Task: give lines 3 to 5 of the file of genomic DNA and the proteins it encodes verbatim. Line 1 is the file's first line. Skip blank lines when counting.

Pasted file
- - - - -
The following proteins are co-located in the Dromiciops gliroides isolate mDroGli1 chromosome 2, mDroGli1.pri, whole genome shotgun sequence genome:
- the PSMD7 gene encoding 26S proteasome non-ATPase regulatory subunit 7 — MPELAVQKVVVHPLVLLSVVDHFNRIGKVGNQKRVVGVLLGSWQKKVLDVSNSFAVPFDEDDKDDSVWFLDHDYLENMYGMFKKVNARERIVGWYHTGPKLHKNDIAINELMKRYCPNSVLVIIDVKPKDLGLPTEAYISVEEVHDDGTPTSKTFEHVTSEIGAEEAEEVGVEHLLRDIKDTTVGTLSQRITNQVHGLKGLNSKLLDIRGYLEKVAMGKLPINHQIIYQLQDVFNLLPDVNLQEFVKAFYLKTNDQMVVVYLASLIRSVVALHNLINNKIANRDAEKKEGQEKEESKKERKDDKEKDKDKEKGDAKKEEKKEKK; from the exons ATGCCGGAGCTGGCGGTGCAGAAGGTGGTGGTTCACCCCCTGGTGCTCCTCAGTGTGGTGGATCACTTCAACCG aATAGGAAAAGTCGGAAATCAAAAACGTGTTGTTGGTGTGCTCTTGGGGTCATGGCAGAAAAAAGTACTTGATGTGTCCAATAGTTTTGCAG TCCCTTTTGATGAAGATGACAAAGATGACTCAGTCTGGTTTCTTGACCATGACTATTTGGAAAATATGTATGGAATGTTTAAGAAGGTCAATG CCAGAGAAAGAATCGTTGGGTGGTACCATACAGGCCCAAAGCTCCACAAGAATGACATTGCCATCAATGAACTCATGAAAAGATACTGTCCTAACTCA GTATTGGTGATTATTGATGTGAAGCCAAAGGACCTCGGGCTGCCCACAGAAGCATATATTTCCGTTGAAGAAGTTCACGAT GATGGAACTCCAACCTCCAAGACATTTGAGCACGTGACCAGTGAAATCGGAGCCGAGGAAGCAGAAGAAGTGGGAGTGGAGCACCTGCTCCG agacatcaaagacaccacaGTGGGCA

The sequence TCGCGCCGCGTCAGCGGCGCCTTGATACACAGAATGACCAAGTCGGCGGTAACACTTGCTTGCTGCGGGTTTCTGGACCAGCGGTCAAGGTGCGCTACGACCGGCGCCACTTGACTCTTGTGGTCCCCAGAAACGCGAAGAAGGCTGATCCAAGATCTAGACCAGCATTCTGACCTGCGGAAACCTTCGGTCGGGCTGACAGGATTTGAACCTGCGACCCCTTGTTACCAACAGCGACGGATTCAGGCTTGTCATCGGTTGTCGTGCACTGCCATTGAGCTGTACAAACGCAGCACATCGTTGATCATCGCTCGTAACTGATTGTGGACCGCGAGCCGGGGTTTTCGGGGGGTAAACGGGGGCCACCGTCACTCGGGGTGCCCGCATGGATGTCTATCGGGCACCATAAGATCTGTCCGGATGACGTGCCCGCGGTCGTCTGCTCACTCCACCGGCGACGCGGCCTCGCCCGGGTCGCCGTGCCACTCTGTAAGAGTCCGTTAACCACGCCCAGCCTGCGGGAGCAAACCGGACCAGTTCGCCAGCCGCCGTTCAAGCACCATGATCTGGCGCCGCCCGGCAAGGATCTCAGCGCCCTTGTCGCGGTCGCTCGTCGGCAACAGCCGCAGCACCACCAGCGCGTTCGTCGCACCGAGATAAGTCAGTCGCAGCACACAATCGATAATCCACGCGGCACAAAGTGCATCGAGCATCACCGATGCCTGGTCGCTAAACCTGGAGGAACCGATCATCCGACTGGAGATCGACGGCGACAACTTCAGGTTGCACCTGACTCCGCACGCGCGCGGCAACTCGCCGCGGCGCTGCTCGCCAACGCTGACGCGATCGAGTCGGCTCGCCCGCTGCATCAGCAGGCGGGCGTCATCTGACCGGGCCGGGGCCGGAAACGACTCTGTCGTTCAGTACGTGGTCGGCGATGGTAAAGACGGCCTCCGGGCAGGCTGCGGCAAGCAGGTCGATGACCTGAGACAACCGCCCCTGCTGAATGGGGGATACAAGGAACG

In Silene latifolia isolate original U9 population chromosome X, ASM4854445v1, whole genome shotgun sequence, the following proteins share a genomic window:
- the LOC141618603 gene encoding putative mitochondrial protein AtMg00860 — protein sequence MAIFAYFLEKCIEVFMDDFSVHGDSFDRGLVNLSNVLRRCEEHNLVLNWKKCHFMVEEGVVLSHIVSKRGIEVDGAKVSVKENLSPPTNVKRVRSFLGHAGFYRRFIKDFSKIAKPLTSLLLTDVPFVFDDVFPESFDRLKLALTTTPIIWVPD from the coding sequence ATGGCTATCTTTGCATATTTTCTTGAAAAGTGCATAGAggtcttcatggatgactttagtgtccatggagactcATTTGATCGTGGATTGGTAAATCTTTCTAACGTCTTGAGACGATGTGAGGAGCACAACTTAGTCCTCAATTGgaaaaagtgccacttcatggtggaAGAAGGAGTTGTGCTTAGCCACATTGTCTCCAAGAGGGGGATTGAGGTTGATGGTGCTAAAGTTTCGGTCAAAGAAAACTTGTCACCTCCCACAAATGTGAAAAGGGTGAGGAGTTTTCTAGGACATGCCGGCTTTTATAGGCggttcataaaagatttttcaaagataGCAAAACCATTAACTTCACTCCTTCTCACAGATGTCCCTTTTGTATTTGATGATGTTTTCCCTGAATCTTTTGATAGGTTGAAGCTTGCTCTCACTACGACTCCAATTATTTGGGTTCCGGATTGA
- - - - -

The sequence TCGCGCCGCGTCAGCGGCGCCTTGATACACAGAATGACCAAGTCGGCGGTAACACTTGCTTGCTGCGGGTTTCTGGACCAGCGGTCAAGGTGCGCTACGACCGGCGCCACTTGACTCTTGTGGTCCCCAGAAACGCGAAGAAGGCTGATCCAAGATCTAGACCAGCATTCTGACCTGCGGAAACCTTCGGTCGGGCTGACAGGATTTGAACCTGCGACCCCTTGTTACCAACAGCGACGGATTCAGGCTTGTCATCGGTTGTCGTGCACTGCCATTGAGCTGTACAAACGCAGCACATCGTTGATCATCGCTCGTAACTGATTGTGGACCGCGAGCCGGGGTTTTCGGGGGGTAAACGGGGGCCACCGTCACTCGGGGTGCCCGCATGGATGTCTATCGGGCACCATAAGATCTGTCCGGATGACGTGCCCGCGGTCGTCTGCTCACTCCACCGGCGACGCGGCCTCGCCCGGGTCGCCGTGCCACTCTGTAAGAGTCCGTTAACCACGCCCAGCCTGCGGGAGCAAACCGGACCAGTTCGCCAGCCGCCGTTCAAGCACCATGATCTGGCGCCGCCCGGCAAGGATCTCAGCGCCCTTGTCGCGGTCGCTCGTCGGCAACAGCCGCAGCACCACCAGCGCGTTCGTCGCACCGAGATAAGTCAGTCGCAGCACACAATCGATAATCCACGCGGCACAAAGTGCATCGAGCATCACCGATGCCTGGTCGCTAAACCTGGAGGAACCGATCATCCGACTGGAGATCGACGGCGACAACTTCAGGTTGCACCTGACTCCGCACGCGCGCGGCAACTCGCCGCGGCGCTGCTCGCCAACGCTGACGCGATCGAGTCGGCTCGCCCGCTGCATCAGCAGGCGGGCGTCATCTGACCGGGCCGGGGCCGGAAACGACTCTGTCGTTCAGTACGTGGTCGGCGATGGTAAAGACGGCCTCCGGGCAGGCTGCGGCAAGCAGGTCGATGACCTGAGACAACCGCCCCTGCTGAATGGGGGATACAAGGAACG

In Silene latifolia isolate original U9 population chromosome X, ASM4854445v1, whole genome shotgun sequence, the following proteins share a genomic window:
- the LOC141618603 gene encoding putative mitochondrial protein AtMg00860 — protein sequence MAIFAYFLEKCIEVFMDDFSVHGDSFDRGLVNLSNVLRRCEEHNLVLNWKKCHFMVEEGVVLSHIVSKRGIEVDGAKVSVKENLSPPTNVKRVRSFLGHAGFYRRFIKDFSKIAKPLTSLLLTDVPFVFDDVFPESFDRLKLALTTTPIIWVPD from the coding sequence ATGGCTATCTTTGCATATTTTCTTGAAAAGTGCATAGAggtcttcatggatgactttagtgtccatggagactcATTTGATCGTGGATTGGTAAATCTTTCTAACGTCTTGAGACGATGTGAGGAGCACAACTTAGTCCTCAATTGgaaaaagtgccacttcatggtggaAGAAGGAGTTGTGCTTAGCCACATTGTCTCCAAGAGGGGGATTGAGGTTGATGGTGCTAAAGTTTCGGTCAAAGAAAACTTGTCACCTCCCACAAATGTGAAAAGGGTGAGGAGTTTTCTAGGACATGCCGGCTTTTATAGGCggttcataaaagatttttcaaagataGCAAAACCATTAACTTCACTCCTTCTCACAGATGTCCCTTTTGTATTTGATGATGTTTTCCCTGAATCTTTTGATAGGTTGAAGCTTGCTCTCACTACGACTCCAATTATTTGGGTTCCGGATTGA